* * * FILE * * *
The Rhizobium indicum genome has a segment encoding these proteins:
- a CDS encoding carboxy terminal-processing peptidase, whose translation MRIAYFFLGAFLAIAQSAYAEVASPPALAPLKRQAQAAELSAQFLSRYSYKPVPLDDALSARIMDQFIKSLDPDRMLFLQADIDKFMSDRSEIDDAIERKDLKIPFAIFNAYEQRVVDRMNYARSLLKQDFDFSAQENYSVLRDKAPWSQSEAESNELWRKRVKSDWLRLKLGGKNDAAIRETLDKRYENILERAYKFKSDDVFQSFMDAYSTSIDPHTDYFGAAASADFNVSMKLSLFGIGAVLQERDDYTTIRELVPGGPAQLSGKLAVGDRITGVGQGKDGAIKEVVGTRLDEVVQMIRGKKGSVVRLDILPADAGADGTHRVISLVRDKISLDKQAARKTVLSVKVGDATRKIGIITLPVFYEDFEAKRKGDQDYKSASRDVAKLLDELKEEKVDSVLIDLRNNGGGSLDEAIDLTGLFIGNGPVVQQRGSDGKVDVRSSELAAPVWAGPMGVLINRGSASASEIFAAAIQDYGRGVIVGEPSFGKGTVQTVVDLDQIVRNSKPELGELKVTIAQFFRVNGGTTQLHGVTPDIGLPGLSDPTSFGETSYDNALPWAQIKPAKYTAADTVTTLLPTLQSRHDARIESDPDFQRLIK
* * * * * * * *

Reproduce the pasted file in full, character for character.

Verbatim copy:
The Rhizobium indicum genome has a segment encoding these proteins:
- a CDS encoding carboxy terminal-processing peptidase, whose translation MRIAYFFLGAFLAIAQSAYAEVASPPALAPLKRQAQAAELSAQFLSRYSYKPVPLDDALSARIMDQFIKSLDPDRMLFLQADIDKFMSDRSEIDDAIERKDLKIPFAIFNAYEQRVVDRMNYARSLLKQDFDFSAQENYSVLRDKAPWSQSEAESNELWRKRVKSDWLRLKLGGKNDAAIRETLDKRYENILERAYKFKSDDVFQSFMDAYSTSIDPHTDYFGAAASADFNVSMKLSLFGIGAVLQERDDYTTIRELVPGGPAQLSGKLAVGDRITGVGQGKDGAIKEVVGTRLDEVVQMIRGKKGSVVRLDILPADAGADGTHRVISLVRDKISLDKQAARKTVLSVKVGDATRKIGIITLPVFYEDFEAKRKGDQDYKSASRDVAKLLDELKEEKVDSVLIDLRNNGGGSLDEAIDLTGLFIGNGPVVQQRGSDGKVDVRSSELAAPVWAGPMGVLINRGSASASEIFAAAIQDYGRGVIVGEPSFGKGTVQTVVDLDQIVRNSKPELGELKVTIAQFFRVNGGTTQLHGVTPDIGLPGLSDPTSFGETSYDNALPWAQIKPAKYTAADTVTTLLPTLQSRHDARIESDPDFQRLIK